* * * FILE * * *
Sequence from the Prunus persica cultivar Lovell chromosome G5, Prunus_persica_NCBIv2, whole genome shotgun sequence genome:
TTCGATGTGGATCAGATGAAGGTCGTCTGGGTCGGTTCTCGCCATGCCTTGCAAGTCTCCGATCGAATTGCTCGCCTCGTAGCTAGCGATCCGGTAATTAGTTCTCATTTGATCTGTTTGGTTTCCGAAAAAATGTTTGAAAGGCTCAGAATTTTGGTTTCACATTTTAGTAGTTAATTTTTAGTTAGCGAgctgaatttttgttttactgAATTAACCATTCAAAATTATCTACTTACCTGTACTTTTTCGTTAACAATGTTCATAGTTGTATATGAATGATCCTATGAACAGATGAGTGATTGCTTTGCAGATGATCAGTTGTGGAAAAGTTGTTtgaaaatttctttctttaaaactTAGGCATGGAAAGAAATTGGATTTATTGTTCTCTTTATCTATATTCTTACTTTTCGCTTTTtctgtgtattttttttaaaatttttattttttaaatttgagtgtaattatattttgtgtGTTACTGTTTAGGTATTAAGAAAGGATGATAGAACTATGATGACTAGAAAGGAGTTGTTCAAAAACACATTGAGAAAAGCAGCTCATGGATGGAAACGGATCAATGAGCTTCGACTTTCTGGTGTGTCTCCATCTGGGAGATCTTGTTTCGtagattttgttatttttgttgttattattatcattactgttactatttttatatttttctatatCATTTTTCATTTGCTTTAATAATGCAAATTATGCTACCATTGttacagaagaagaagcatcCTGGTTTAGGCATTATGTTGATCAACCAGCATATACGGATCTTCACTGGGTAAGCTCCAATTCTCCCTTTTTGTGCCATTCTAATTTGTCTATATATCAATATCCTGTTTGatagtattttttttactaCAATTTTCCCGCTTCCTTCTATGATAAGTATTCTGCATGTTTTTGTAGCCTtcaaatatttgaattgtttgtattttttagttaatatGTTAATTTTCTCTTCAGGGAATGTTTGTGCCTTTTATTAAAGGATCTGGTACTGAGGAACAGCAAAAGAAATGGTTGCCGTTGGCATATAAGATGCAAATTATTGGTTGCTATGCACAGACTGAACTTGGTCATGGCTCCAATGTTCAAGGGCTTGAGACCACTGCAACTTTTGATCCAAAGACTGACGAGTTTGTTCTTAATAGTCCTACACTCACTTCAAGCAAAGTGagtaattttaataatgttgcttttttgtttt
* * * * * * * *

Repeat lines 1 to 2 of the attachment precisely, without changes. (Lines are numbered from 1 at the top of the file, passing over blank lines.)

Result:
Sequence from the Prunus persica cultivar Lovell chromosome G5, Prunus_persica_NCBIv2, whole genome shotgun sequence genome:
TTCGATGTGGATCAGATGAAGGTCGTCTGGGTCGGTTCTCGCCATGCCTTGCAAGTCTCCGATCGAATTGCTCGCCTCGTAGCTAGCGATCCGGTAATTAGTTCTCATTTGATCTGTTTGGTTTCCGAAAAAATGTTTGAAAGGCTCAGAATTTTGGTTTCACATTTTAGTAGTTAATTTTTAGTTAGCGAgctgaatttttgttttactgAATTAACCATTCAAAATTATCTACTTACCTGTACTTTTTCGTTAACAATGTTCATAGTTGTATATGAATGATCCTATGAACAGATGAGTGATTGCTTTGCAGATGATCAGTTGTGGAAAAGTTGTTtgaaaatttctttctttaaaactTAGGCATGGAAAGAAATTGGATTTATTGTTCTCTTTATCTATATTCTTACTTTTCGCTTTTtctgtgtattttttttaaaatttttattttttaaatttgagtgtaattatattttgtgtGTTACTGTTTAGGTATTAAGAAAGGATGATAGAACTATGATGACTAGAAAGGAGTTGTTCAAAAACACATTGAGAAAAGCAGCTCATGGATGGAAACGGATCAATGAGCTTCGACTTTCTGGTGTGTCTCCATCTGGGAGATCTTGTTTCGtagattttgttatttttgttgttattattatcattactgttactatttttatatttttctatatCATTTTTCATTTGCTTTAATAATGCAAATTATGCTACCATTGttacagaagaagaagcatcCTGGTTTAGGCATTATGTTGATCAACCAGCATATACGGATCTTCACTGGGTAAGCTCCAATTCTCCCTTTTTGTGCCATTCTAATTTGTCTATATATCAATATCCTGTTTGatagtattttttttactaCAATTTTCCCGCTTCCTTCTATGATAAGTATTCTGCATGTTTTTGTAGCCTtcaaatatttgaattgtttgtattttttagttaatatGTTAATTTTCTCTTCAGGGAATGTTTGTGCCTTTTATTAAAGGATCTGGTACTGAGGAACAGCAAAAGAAATGGTTGCCGTTGGCATATAAGATGCAAATTATTGGTTGCTATGCACAGACTGAACTTGGTCATGGCTCCAATGTTCAAGGGCTTGAGACCACTGCAACTTTTGATCCAAAGACTGACGAGTTTGTTCTTAATAGTCCTACACTCACTTCAAGCAAAGTGagtaattttaataatgttgcttttttgtttt